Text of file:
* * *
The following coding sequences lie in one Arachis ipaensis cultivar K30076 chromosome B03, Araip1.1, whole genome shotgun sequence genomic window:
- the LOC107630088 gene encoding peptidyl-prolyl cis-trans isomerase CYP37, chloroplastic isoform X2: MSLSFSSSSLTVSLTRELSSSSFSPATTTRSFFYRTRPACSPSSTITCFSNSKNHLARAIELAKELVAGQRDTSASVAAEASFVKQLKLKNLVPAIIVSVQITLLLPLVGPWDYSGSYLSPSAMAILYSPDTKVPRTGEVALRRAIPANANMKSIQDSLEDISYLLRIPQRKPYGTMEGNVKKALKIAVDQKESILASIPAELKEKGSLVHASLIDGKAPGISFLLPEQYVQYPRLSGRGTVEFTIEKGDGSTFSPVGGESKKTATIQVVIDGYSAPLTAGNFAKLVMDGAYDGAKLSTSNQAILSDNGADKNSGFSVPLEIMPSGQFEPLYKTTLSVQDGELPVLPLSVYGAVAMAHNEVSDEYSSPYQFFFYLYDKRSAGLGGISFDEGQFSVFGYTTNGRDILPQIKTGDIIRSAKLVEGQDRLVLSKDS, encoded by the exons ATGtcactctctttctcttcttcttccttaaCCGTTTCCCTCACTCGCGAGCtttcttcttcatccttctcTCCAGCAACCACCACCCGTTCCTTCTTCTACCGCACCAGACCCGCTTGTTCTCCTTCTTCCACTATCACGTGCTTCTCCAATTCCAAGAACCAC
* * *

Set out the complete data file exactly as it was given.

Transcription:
The following coding sequences lie in one Arachis ipaensis cultivar K30076 chromosome B03, Araip1.1, whole genome shotgun sequence genomic window:
- the LOC107630088 gene encoding peptidyl-prolyl cis-trans isomerase CYP37, chloroplastic isoform X2: MSLSFSSSSLTVSLTRELSSSSFSPATTTRSFFYRTRPACSPSSTITCFSNSKNHLARAIELAKELVAGQRDTSASVAAEASFVKQLKLKNLVPAIIVSVQITLLLPLVGPWDYSGSYLSPSAMAILYSPDTKVPRTGEVALRRAIPANANMKSIQDSLEDISYLLRIPQRKPYGTMEGNVKKALKIAVDQKESILASIPAELKEKGSLVHASLIDGKAPGISFLLPEQYVQYPRLSGRGTVEFTIEKGDGSTFSPVGGESKKTATIQVVIDGYSAPLTAGNFAKLVMDGAYDGAKLSTSNQAILSDNGADKNSGFSVPLEIMPSGQFEPLYKTTLSVQDGELPVLPLSVYGAVAMAHNEVSDEYSSPYQFFFYLYDKRSAGLGGISFDEGQFSVFGYTTNGRDILPQIKTGDIIRSAKLVEGQDRLVLSKDS, encoded by the exons ATGtcactctctttctcttcttcttccttaaCCGTTTCCCTCACTCGCGAGCtttcttcttcatccttctcTCCAGCAACCACCACCCGTTCCTTCTTCTACCGCACCAGACCCGCTTGTTCTCCTTCTTCCACTATCACGTGCTTCTCCAATTCCAAGAACCAC